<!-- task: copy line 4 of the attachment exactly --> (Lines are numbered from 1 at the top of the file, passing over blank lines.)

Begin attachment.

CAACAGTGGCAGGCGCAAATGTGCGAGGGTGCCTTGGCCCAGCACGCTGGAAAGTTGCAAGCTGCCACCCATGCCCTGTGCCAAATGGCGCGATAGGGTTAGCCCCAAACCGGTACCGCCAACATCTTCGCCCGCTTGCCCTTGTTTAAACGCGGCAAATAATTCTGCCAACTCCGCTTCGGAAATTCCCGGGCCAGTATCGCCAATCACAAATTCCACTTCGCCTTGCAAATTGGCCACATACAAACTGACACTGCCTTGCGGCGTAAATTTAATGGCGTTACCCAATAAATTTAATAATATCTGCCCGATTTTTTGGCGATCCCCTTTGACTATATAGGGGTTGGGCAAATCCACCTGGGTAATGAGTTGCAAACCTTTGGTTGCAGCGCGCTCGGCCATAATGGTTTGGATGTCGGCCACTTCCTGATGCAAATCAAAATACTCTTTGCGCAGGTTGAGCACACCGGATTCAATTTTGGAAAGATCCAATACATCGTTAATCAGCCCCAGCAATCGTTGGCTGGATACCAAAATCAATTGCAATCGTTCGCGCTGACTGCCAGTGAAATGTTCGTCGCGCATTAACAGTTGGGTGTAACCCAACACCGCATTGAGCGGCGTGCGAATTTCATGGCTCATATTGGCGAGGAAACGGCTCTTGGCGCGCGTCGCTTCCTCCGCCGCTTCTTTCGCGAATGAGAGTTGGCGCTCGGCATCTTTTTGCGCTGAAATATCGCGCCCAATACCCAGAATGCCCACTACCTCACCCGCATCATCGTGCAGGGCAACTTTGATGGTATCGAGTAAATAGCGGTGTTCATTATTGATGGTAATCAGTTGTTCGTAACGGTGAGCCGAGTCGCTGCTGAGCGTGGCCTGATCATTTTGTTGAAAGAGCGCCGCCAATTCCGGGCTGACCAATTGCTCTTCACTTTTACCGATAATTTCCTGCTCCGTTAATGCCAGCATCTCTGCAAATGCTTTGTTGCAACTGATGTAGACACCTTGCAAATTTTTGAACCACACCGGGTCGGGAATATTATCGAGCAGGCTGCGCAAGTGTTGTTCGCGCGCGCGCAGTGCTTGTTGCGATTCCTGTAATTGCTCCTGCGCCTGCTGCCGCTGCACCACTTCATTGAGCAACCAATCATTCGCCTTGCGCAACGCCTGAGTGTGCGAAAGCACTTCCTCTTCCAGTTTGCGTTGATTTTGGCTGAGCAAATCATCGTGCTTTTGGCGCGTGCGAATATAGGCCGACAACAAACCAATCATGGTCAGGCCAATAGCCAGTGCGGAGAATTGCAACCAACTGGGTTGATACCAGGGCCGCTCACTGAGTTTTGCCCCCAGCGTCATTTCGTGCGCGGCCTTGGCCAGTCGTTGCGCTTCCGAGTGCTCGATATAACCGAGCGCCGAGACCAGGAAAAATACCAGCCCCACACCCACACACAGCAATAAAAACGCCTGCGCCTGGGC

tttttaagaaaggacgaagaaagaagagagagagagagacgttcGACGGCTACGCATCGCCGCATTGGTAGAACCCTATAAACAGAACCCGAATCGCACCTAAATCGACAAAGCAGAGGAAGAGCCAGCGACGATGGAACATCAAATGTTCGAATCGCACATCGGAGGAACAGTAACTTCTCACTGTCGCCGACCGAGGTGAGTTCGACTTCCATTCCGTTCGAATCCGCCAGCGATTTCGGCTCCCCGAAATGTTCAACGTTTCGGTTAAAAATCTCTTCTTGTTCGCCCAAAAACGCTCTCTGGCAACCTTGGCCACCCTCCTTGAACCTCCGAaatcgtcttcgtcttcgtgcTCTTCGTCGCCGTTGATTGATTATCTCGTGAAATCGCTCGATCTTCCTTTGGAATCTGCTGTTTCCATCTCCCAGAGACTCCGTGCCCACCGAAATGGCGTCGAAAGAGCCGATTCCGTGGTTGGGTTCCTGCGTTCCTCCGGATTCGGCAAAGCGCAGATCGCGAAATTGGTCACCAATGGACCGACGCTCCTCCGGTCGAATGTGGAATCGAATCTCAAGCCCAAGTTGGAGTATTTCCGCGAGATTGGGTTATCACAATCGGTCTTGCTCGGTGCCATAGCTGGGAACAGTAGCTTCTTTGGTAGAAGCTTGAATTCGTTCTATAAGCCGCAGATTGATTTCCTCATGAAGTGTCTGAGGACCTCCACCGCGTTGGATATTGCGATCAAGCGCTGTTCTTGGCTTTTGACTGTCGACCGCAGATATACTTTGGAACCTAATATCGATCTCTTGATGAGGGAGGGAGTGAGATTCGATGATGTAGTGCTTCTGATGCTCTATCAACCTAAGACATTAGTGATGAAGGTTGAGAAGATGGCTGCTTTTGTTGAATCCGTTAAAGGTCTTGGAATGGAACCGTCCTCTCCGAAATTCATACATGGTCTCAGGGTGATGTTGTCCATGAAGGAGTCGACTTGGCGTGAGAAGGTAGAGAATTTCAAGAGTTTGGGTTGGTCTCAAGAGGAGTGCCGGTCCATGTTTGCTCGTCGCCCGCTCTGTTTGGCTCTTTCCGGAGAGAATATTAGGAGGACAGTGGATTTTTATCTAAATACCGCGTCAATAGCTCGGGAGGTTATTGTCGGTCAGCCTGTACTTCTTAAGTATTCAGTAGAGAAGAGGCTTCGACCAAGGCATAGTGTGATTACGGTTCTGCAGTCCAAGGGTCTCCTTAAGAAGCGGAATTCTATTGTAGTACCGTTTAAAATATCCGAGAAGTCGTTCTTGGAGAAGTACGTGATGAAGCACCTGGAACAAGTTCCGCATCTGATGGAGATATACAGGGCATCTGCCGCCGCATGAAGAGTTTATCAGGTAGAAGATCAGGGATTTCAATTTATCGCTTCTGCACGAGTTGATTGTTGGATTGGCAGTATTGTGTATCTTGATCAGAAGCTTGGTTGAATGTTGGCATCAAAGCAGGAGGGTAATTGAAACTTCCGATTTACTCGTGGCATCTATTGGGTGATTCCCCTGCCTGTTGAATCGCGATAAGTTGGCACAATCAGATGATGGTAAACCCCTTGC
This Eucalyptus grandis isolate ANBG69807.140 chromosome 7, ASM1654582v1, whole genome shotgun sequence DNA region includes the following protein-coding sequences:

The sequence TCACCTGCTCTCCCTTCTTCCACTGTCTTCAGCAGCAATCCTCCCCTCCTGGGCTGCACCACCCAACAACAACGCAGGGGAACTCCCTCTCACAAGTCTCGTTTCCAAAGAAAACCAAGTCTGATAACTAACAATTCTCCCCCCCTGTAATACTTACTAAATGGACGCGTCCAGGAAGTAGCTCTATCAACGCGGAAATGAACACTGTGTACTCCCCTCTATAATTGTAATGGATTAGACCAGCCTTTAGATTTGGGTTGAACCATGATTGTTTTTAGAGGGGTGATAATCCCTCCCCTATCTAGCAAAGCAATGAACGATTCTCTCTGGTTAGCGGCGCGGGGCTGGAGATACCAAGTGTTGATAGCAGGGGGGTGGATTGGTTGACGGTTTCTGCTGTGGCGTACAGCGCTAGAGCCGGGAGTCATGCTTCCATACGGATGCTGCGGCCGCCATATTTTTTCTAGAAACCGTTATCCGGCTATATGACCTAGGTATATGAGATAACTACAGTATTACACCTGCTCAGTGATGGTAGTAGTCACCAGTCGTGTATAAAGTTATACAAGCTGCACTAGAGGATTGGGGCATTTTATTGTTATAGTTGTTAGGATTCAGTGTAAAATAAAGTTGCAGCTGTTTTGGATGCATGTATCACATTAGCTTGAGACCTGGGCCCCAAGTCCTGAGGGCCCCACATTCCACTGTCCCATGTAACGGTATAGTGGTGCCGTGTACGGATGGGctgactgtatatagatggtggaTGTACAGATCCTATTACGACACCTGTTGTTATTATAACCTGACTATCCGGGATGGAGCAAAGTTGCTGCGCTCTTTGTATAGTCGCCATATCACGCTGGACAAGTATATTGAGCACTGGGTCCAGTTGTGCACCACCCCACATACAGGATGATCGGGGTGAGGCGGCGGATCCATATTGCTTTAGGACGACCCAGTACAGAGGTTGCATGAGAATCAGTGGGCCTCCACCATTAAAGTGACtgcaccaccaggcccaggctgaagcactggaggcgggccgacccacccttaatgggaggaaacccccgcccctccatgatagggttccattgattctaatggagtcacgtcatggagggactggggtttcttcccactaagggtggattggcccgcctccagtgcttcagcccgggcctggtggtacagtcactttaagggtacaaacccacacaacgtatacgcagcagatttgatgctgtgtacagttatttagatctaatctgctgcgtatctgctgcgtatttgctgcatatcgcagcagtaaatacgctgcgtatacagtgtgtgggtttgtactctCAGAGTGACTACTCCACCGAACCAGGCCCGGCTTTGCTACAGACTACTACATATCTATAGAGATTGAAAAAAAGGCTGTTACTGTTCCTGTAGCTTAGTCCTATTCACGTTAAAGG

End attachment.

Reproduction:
The sequence TCACCTGCTCTCCCTTCTTCCACTGTCTTCAGCAGCAATCCTCCCCTCCTGGGCTGCACCACCCAACAACAACGCAGGGGAACTCCCTCTCACAAGTCTCGTTTCCAAAGAAAACCAAGTCTGATAACTAACAATTCTCCCCCCCTGTAATACTTACTAAATGGACGCGTCCAGGAAGTAGCTCTATCAACGCGGAAATGAACACTGTGTACTCCCCTCTATAATTGTAATGGATTAGACCAGCCTTTAGATTTGGGTTGAACCATGATTGTTTTTAGAGGGGTGATAATCCCTCCCCTATCTAGCAAAGCAATGAACGATTCTCTCTGGTTAGCGGCGCGGGGCTGGAGATACCAAGTGTTGATAGCAGGGGGGTGGATTGGTTGACGGTTTCTGCTGTGGCGTACAGCGCTAGAGCCGGGAGTCATGCTTCCATACGGATGCTGCGGCCGCCATATTTTTTCTAGAAACCGTTATCCGGCTATATGACCTAGGTATATGAGATAACTACAGTATTACACCTGCTCAGTGATGGTAGTAGTCACCAGTCGTGTATAAAGTTATACAAGCTGCACTAGAGGATTGGGGCATTTTATTGTTATAGTTGTTAGGATTCAGTGTAAAATAAAGTTGCAGCTGTTTTGGATGCATGTATCACATTAGCTTGAGACCTGGGCCCCAAGTCCTGAGGGCCCCACATTCCACTGTCCCATGTAACGGTATAGTGGTGCCGTGTACGGATGGGctgactgtatatagatggtggaTGTACAGATCCTATTACGACACCTGTTGTTATTATAACCTGACTATCCGGGATGGAGCAAAGTTGCTGCGCTCTTTGTATAGTCGCCATATCACGCTGGACAAGTATATTGAGCACTGGGTCCAGTTGTGCACCACCCCACATACAGGATGATCGGGGTGAGGCGGCGGATCCATATTGCTTTAGGACGACCCAGTACAGAGGTTGCATGAGAATCAGTGGGCCTCCACCATTAAAGTGACtgcaccaccaggcccaggctgaagcactggaggcgggccgacccacccttaatgggaggaaacccccgcccctccatgatagggttccattgattctaatggagtcacgtcatggagggactggggtttcttcccactaagggtggattggcccgcctccagtgcttcagcccgggcctggtggtacagtcactttaagggtacaaacccacacaacgtatacgcagcagatttgatgctgtgtacagttatttagatctaatctgctgcgtatctgctgcgtatttgctgcatatcgcagcagtaaatacgctgcgtatacagtgtgtgggtttgtactctCAGAGTGACTACTCCACCGAACCAGGCCCGGCTTTGCTACAGACTACTACATATCTATAGAGATTGAAAAAAAGGCTGTTACTGTTCCTGTAGCTTAGTCCTATTCACGTTAAAGG